MKFS.FAT(8)                 System Manager's Manual                MKFS.FAT(8)

       mkfs.fat - create an MS-DOS filesystem under Linux

       mkfs.fat [OPTIONS] DEVICE [BLOCK-COUNT]

       mkfs.fat is used to create an MS-DOS filesystem under Linux on a device
       (usually a disk partition).  DEVICE is the special file corresponding
       to the device (e.g. /dev/sdXX).  BLOCK-COUNT is the number of blocks on
       the device.  If omitted, mkfs.fat automatically determines the
       filesystem size.

       -a  Normally, for any filesystem except very small ones, mkfs.fat will
           align all the data structures to cluster size, to make sure that as
           long as the partition is properly aligned, so will all the data
           structures in the filesystem.  This option disables alignment; this
           may provide a handful of additional clusters of storage at the
           expense of a significant performance degradation on RAIDs, flash
           media or large-sector hard disks.

        -A Use Atari variation of the MS-DOS filesystem.  This is default if
           mkfs.fat is run on an Atari, then this option turns off Atari
           format.  There are some differences when using Atari format: If not
           directed otherwise by the user, mkfs.fat will always use 2 sectors
           per cluster, since GEMDOS doesn't like other values very much.  It
           will also obey the maximum number of sectors GEMDOS can handle.
           Larger filesystems are managed by raising the logical sector size.
           Under Atari format, an Atari-compatible serial number for the
           filesystem is generated, and a 12 bit FAT is used only for
           filesystems that have one of the usual floppy sizes (720k, 1.2M,
           1.44M, 2.88M), a 16 bit FAT otherwise.  This can be overridden with
           the -F option.  Some PC-specific boot sector fields aren't written,
           and a boot message (option -m) is ignored.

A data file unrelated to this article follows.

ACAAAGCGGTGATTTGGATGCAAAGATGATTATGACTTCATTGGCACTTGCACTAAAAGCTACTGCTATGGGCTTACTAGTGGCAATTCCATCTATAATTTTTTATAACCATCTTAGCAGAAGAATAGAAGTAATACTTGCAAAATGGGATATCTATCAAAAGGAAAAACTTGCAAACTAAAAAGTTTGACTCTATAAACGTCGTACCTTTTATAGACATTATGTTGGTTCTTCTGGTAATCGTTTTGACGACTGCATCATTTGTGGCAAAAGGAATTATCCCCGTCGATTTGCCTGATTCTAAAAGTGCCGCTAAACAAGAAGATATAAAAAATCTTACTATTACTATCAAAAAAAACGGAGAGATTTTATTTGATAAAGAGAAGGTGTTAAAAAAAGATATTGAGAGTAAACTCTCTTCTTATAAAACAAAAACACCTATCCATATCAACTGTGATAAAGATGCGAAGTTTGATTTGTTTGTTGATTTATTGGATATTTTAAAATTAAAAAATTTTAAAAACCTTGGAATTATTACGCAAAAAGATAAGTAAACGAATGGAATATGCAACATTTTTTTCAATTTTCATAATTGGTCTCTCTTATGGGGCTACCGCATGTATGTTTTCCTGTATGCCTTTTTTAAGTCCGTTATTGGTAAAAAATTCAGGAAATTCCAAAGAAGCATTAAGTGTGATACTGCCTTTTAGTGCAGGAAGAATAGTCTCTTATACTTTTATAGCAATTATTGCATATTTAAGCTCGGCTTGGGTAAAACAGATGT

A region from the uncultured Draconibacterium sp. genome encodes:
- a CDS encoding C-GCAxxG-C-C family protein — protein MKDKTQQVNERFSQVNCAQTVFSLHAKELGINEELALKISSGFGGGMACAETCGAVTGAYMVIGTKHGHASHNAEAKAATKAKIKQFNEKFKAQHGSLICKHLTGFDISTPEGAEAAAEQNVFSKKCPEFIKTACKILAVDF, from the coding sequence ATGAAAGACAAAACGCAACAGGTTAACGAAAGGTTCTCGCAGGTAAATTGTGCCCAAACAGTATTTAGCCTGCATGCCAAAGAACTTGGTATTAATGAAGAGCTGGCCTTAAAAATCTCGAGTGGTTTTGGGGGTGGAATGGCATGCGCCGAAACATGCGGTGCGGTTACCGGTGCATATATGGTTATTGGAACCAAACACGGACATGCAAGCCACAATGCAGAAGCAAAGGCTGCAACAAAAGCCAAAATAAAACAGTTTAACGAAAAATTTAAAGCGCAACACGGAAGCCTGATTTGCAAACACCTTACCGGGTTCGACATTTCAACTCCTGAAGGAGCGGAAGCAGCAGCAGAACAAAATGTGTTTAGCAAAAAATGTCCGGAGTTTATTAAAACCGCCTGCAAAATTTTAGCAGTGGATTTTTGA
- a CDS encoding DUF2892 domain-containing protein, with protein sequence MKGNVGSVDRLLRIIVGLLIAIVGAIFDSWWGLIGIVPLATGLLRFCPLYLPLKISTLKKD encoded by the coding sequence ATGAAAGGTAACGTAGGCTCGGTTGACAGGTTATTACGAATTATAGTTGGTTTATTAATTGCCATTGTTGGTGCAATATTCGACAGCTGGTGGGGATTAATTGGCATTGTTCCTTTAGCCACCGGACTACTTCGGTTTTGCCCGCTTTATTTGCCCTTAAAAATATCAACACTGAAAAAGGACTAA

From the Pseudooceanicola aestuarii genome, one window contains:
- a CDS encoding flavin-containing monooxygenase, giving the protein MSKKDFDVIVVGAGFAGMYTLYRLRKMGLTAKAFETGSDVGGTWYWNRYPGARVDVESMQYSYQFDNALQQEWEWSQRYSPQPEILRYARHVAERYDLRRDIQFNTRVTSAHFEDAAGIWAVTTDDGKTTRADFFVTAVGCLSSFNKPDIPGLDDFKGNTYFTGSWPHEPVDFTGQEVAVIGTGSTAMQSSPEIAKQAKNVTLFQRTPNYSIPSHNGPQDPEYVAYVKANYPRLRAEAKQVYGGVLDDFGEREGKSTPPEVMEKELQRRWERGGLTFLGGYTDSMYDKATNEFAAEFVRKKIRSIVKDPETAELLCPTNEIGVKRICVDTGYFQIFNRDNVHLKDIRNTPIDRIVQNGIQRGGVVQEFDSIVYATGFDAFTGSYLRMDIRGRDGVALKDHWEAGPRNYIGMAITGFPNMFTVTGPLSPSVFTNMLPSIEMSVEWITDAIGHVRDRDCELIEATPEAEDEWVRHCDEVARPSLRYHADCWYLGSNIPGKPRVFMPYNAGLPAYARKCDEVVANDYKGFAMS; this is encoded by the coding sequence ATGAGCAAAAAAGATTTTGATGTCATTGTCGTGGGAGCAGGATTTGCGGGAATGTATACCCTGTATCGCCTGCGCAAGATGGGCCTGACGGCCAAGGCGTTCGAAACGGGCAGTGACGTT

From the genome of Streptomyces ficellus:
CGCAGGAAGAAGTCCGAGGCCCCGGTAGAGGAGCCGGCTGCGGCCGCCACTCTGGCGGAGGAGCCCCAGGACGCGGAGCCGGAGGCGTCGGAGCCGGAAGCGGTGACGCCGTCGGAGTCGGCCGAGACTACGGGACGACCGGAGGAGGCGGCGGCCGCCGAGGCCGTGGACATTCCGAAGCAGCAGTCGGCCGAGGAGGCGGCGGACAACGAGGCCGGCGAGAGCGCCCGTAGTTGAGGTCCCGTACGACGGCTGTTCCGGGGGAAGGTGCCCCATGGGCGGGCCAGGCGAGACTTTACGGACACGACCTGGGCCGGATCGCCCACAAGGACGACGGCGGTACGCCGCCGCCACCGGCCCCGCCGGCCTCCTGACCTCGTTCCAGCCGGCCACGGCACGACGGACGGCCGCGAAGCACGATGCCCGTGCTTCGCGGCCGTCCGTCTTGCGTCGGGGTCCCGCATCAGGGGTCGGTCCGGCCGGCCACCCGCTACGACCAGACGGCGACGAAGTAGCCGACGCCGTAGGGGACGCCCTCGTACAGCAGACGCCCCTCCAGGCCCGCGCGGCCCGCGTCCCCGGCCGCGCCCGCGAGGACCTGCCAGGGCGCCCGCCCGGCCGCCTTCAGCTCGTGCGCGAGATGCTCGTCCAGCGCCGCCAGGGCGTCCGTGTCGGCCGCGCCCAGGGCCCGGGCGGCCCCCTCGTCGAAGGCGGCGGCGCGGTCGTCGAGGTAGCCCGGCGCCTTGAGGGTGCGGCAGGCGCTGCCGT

Selects the location of the backup boot sector for FAT32.  Default
           depends on number of reserved sectors, but usually is sector 6.
           The backup must be within the range of reserved sectors.

       -c  Check the device for bad blocks before creating the filesystem.

       -C  Create the file given as DEVICE on the command line, and write the
           to-be-created filesystem to it.  This can be used to create the new
           filesystem in a file instead of on a real device, and to avoid
           using dd in advance to create a file of appropriate size.  With
           this option, the BLOCK-COUNT must be given, because otherwise the
           intended size of the filesystem wouldn't be known.  The file
           created is a sparse file, which actually only contains the meta-
           data areas (boot sector, FATs, and root directory).  The data
           portions won't be stored on the disk, but the file nevertheless
           will have the correct size.  The resulting file can be copied later
           to a floppy disk or other device, or mounted through a loop device.

           Specify the BIOS drive number to be stored in the FAT boot sector.
           This value is usually 0x80 for hard disks and 0x00 for floppy
           devices or partitions to be used for floppy emulation.

       -f NUMBER-OF-FATS
           Specify the number of file allocation tables in the filesystem.
           The default is 2.

       -F FAT-SIZE
           Specifies the type of file allocation tables used (12, 16 or 32
           bit).  If nothing is specified, mkfs.fat will automatically select